"By design, we absolutely do not capture or store any logs of a user’s internet activities, DNS, or metadata. Furthermore, there are no logs that would allow any person or entity to match an IP address and a timestamp to a user of our VPN service."

WiTopia isn't just saying it can't see what you're doing online. It claims there is no DNS logging, no session metadata, no records of timestamps, no incoming or outgoing IP addresses or anything else. We've seen other VPN providers use thousands of words of small print to tell us much, much less.

That's not quite the full story, though, as this second clause spells out:

"We are not set up in any way to directly view an individual customer’s activity, nor do we monitor, capture, or store logs that are directly attributable to any individual customer. Some indirect data, and the other bits that are cached during the regular course of running an Internet business, are regularly destroyed, mostly during our weekly maintenance windows.

“In fact, we only keep this minimal and temporary ‘trailing log’ of indirect data in case we learn a user is violating the terms of use, e.g. spamming, committing crimes using the service, etc. In that specific case, we will report this to our abuse team, determine the guilty party through a laborious matching process, terminate their service, and take further action, if necessary.”

Here WiTopia is explaining something that other VPN providers almost never mention: even if they don't log you directly, it may still be possible to use general server logs to trace an internet action back to your account. It’s not likely – someone would have to notice what you're doing, and care enough to get court documents served before the 'weekly maintenance window' – but it is possible.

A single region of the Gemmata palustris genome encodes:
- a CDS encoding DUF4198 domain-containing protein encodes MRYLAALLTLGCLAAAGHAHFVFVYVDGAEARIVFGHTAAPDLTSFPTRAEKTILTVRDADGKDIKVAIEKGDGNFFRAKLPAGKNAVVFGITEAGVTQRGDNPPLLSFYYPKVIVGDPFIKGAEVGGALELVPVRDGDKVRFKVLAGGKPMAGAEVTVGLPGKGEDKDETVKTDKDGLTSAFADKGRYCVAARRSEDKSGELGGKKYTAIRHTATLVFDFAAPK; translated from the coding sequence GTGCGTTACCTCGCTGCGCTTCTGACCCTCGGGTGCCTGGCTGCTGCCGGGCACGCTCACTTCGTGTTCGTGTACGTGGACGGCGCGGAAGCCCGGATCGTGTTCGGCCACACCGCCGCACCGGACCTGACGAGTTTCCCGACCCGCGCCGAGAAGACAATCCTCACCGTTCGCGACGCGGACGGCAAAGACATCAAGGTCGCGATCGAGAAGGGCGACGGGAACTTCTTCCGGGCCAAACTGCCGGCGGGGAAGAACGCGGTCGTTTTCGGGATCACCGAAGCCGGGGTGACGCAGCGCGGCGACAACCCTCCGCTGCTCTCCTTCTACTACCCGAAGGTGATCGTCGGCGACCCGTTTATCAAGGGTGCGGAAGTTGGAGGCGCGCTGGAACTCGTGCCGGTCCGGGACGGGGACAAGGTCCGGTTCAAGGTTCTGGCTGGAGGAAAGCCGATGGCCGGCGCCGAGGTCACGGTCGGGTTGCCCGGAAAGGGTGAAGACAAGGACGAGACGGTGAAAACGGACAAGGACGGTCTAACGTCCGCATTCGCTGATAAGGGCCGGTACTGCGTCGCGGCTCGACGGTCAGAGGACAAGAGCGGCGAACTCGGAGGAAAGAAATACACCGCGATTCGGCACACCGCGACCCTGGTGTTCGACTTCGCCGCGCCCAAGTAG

We have to credit WiTopia for its honesty. Instead of trying to fool you with a blanket 'we never log anything ever' statement, the company has made a real effort to clearly explain how the service works.

Still, if the logging policy is top of your priority list then you might prefer some of the competition. Private Internet Access, for example, doesn't just claim it keeps no logs, it points to court documents which show it was unable to hand over any identifying user information when requested.

Performance

WiTopia's clear privacy policy did a lot to win us over, but the company rather spoiled things when we signed up, demanding our full name, physical address and phone number.

We filled in the form anyway, verified our email address when asked, and were taken to WiTopia's web dashboard. A 'My Services' page summarized our plan, told us how many days service we had left, and provided convenient download links for the Windows and Mac clients.  Setup instructions and an archive of OpenVPN setup files are on hand to help you configure anything else.